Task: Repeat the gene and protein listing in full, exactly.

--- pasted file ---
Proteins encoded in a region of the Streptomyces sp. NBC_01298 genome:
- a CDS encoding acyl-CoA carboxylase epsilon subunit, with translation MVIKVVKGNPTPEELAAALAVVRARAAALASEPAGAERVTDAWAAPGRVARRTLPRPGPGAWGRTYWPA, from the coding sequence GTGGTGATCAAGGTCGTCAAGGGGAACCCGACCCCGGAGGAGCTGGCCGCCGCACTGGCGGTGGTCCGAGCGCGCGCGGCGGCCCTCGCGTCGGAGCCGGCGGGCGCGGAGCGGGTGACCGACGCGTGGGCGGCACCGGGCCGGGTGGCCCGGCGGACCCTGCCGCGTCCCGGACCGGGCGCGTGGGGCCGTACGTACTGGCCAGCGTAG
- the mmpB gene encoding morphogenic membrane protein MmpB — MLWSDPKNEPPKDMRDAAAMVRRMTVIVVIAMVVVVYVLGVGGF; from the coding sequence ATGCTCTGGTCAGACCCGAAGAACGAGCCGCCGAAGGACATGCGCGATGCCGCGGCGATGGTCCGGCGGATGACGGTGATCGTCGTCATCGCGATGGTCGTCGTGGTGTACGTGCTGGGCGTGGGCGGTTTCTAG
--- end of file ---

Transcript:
Proteins encoded in a region of the Streptomyces sp. NBC_01298 genome:
- a CDS encoding acyl-CoA carboxylase epsilon subunit, with translation MVIKVVKGNPTPEELAAALAVVRARAAALASEPAGAERVTDAWAAPGRVARRTLPRPGPGAWGRTYWPA, from the coding sequence GTGGTGATCAAGGTCGTCAAGGGGAACCCGACCCCGGAGGAGCTGGCCGCCGCACTGGCGGTGGTCCGAGCGCGCGCGGCGGCCCTCGCGTCGGAGCCGGCGGGCGCGGAGCGGGTGACCGACGCGTGGGCGGCACCGGGCCGGGTGGCCCGGCGGACCCTGCCGCGTCCCGGACCGGGCGCGTGGGGCCGTACGTACTGGCCAGCGTAG
- the mmpB gene encoding morphogenic membrane protein MmpB — MLWSDPKNEPPKDMRDAAAMVRRMTVIVVIAMVVVVYVLGVGGF; from the coding sequence ATGCTCTGGTCAGACCCGAAGAACGAGCCGCCGAAGGACATGCGCGATGCCGCGGCGATGGTCCGGCGGATGACGGTGATCGTCGTCATCGCGATGGTCGTCGTGGTGTACGTGCTGGGCGTGGGCGGTTTCTAG